All frontline officers at British Transport Police (BTP) will soon be equipped with body worn cameras.
Following a successful 12-month trial, more than 2,800 cameras are now being rolled out across England, Scotland and Wales.
BTP Assistant Chief Constable Paul Brogden said:
“A trial of body worn videos over the last year showed that they helped bring about speedier justice for victims.
“Not only do they provide vital evidence in cases, but they also can protect officers against malicious complaints and reassure the public as they travel through stations and on trains.”
The cameras will be attached to the officer’s uniform and will not be permanently recording.
Members of the public will be told when they are being recorded and the camera is highly visible.
Any recorded footage is automatically uploaded to secure servers and flagged for use as evidence at court or other proceedings.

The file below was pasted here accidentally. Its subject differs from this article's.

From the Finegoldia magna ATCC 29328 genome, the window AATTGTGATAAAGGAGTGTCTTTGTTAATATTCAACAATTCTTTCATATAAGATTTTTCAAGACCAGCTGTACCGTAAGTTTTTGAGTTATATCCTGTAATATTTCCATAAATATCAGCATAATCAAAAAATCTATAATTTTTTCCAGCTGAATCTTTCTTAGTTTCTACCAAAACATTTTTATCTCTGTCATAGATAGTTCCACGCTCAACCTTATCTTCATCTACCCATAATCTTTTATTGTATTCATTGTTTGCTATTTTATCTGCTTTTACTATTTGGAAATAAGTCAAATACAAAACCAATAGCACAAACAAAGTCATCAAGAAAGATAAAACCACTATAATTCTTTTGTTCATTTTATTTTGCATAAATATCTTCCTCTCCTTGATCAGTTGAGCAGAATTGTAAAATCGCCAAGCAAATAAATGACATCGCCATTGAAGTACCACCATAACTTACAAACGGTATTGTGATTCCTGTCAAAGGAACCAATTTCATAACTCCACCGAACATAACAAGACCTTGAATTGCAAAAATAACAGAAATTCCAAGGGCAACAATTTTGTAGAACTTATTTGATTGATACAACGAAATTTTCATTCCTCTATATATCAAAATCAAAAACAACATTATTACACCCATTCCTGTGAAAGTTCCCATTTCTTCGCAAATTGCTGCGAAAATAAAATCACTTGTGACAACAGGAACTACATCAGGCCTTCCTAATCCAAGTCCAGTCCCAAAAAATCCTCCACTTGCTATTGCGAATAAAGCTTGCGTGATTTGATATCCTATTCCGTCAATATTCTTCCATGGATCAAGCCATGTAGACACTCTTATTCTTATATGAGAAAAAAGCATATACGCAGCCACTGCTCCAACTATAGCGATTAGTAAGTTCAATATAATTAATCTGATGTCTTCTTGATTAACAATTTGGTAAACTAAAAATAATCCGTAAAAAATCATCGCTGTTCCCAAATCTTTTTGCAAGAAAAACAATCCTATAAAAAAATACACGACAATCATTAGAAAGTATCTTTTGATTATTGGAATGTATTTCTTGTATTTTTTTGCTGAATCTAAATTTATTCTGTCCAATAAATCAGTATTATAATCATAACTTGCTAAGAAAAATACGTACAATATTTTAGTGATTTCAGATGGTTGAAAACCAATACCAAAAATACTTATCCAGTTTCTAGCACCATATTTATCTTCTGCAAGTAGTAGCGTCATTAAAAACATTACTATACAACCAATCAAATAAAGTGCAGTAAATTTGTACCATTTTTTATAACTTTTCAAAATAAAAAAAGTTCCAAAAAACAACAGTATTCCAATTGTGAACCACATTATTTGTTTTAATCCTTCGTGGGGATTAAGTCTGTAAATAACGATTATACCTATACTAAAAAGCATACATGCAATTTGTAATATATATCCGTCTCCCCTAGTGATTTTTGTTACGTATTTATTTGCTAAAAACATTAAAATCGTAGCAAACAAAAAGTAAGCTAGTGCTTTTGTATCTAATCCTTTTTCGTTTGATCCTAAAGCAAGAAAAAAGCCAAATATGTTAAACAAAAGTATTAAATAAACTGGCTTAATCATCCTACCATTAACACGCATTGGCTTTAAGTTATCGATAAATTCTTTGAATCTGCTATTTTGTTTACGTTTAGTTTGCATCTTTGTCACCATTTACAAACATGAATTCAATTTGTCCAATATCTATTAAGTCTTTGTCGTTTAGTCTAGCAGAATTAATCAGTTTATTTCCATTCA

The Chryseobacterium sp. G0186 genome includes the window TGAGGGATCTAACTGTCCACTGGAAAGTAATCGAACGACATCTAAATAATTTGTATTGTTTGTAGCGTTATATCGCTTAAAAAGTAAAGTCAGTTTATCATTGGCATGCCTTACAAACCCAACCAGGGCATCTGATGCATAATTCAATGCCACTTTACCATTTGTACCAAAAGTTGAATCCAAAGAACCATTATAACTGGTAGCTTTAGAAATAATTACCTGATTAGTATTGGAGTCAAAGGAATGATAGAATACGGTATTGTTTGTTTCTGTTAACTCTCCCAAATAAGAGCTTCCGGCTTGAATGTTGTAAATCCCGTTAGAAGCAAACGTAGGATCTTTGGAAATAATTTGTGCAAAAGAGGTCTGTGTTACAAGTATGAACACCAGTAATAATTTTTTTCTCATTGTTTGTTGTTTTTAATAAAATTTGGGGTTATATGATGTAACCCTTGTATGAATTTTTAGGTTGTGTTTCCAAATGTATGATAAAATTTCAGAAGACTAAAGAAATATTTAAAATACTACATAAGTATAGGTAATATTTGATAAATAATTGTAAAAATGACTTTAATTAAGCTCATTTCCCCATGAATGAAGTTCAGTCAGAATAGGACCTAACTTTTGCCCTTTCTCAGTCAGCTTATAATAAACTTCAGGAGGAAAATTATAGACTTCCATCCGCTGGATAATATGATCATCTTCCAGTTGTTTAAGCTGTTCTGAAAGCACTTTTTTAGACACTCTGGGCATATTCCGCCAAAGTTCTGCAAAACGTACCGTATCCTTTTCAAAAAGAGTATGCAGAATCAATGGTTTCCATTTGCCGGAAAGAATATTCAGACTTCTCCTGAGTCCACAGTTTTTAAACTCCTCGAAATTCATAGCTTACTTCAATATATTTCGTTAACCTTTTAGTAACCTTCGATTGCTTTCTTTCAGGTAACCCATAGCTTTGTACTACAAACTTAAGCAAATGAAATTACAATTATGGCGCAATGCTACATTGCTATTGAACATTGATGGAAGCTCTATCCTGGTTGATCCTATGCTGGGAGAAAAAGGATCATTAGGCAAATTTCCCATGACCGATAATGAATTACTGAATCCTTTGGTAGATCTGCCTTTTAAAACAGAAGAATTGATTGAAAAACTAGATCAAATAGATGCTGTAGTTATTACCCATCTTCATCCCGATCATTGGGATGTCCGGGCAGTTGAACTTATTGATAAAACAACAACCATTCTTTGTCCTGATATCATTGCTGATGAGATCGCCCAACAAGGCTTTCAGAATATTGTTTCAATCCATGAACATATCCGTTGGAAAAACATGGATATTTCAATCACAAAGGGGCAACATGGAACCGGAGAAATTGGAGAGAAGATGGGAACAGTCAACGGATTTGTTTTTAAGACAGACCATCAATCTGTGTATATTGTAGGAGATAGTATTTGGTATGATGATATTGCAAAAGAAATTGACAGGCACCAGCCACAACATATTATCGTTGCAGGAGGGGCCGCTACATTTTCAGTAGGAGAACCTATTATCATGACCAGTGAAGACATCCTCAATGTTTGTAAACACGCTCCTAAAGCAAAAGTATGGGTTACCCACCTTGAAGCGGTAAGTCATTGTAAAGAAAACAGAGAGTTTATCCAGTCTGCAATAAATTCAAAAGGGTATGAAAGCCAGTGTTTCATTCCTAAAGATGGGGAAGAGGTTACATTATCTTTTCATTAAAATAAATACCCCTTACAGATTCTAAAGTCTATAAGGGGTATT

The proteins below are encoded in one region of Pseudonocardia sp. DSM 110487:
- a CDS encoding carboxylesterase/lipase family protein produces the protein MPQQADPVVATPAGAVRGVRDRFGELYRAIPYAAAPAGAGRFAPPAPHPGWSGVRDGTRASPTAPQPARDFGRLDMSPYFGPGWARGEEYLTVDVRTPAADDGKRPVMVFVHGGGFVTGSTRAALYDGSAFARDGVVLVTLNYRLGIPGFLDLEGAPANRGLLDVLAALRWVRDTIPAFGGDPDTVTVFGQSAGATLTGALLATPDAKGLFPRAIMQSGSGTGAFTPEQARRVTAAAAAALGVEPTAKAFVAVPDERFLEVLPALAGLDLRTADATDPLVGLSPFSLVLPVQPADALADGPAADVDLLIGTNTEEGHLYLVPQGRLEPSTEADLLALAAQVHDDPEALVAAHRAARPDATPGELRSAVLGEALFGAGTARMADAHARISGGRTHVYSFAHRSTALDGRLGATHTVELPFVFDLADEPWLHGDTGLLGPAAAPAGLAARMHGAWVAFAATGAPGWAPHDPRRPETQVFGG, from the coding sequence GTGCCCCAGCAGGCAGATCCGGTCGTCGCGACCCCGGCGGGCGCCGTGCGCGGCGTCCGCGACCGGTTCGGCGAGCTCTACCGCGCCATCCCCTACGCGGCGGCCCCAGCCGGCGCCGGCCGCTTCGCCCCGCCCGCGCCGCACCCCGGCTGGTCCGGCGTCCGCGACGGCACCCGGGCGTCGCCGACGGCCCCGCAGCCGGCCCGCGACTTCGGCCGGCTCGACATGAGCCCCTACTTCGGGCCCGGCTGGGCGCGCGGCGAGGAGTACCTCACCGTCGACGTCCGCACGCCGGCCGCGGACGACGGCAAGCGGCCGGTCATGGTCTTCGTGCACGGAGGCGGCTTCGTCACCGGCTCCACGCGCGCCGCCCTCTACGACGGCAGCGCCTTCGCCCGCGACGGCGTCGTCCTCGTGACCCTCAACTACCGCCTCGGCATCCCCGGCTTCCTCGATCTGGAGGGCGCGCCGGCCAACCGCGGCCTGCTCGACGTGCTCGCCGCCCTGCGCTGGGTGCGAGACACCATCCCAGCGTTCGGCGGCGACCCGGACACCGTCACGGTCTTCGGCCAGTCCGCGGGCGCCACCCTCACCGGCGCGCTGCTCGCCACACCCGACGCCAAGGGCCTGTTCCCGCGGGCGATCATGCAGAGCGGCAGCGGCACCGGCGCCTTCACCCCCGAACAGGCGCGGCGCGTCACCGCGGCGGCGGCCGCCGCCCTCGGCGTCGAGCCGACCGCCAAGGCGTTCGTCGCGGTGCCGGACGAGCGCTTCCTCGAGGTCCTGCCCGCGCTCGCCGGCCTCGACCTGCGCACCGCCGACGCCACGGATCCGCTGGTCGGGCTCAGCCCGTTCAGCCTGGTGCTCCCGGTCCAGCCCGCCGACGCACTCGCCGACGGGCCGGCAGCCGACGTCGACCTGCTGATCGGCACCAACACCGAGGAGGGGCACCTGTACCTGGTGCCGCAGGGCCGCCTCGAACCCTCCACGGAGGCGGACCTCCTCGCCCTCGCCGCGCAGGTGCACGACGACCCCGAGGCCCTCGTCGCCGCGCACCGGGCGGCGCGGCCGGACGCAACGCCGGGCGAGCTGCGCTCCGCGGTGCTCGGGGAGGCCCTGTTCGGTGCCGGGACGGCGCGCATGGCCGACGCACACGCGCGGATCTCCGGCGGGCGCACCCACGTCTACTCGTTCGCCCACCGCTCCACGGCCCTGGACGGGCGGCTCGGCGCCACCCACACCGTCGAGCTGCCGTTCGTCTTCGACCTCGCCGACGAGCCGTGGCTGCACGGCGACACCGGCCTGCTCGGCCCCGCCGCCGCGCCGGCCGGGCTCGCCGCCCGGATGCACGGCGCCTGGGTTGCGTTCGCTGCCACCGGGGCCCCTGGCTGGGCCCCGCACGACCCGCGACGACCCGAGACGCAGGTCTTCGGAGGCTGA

Video footage not retained as evidence or for a policing purpose is automatically deleted within 31 days.
ACC Brogden added:
“These cameras will help our officers in the many challenging situations they face every single day.
“The presence of a body worn camera can help diffuse situations without the need for force, and can help speed up the justice system.
“This is BTP using cutting edge technology to make sure we’re protecting the public in the best possible way.”
The cameras are being rolled out now and every officer is expected to be equipped with body worn video by the end of March next year.
Original article © British Transport Police.
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